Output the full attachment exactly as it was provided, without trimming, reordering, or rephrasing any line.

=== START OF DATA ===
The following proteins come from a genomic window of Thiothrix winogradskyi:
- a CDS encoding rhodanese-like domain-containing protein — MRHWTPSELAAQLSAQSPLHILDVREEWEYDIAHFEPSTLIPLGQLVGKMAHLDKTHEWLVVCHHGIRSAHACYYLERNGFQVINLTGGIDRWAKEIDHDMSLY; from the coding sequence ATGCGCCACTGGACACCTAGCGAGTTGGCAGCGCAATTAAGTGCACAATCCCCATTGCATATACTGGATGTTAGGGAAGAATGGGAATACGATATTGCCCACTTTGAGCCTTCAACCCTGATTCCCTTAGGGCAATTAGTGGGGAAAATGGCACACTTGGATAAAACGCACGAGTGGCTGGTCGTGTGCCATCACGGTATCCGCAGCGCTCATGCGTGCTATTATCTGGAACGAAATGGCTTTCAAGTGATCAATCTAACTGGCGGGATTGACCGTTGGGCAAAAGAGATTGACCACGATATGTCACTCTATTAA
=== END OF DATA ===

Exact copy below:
The following proteins come from a genomic window of Thiothrix winogradskyi:
- a CDS encoding rhodanese-like domain-containing protein — MRHWTPSELAAQLSAQSPLHILDVREEWEYDIAHFEPSTLIPLGQLVGKMAHLDKTHEWLVVCHHGIRSAHACYYLERNGFQVINLTGGIDRWAKEIDHDMSLY; from the coding sequence ATGCGCCACTGGACACCTAGCGAGTTGGCAGCGCAATTAAGTGCACAATCCCCATTGCATATACTGGATGTTAGGGAAGAATGGGAATACGATATTGCCCACTTTGAGCCTTCAACCCTGATTCCCTTAGGGCAATTAGTGGGGAAAATGGCACACTTGGATAAAACGCACGAGTGGCTGGTCGTGTGCCATCACGGTATCCGCAGCGCTCATGCGTGCTATTATCTGGAACGAAATGGCTTTCAAGTGATCAATCTAACTGGCGGGATTGACCGTTGGGCAAAAGAGATTGACCACGATATGTCACTCTATTAA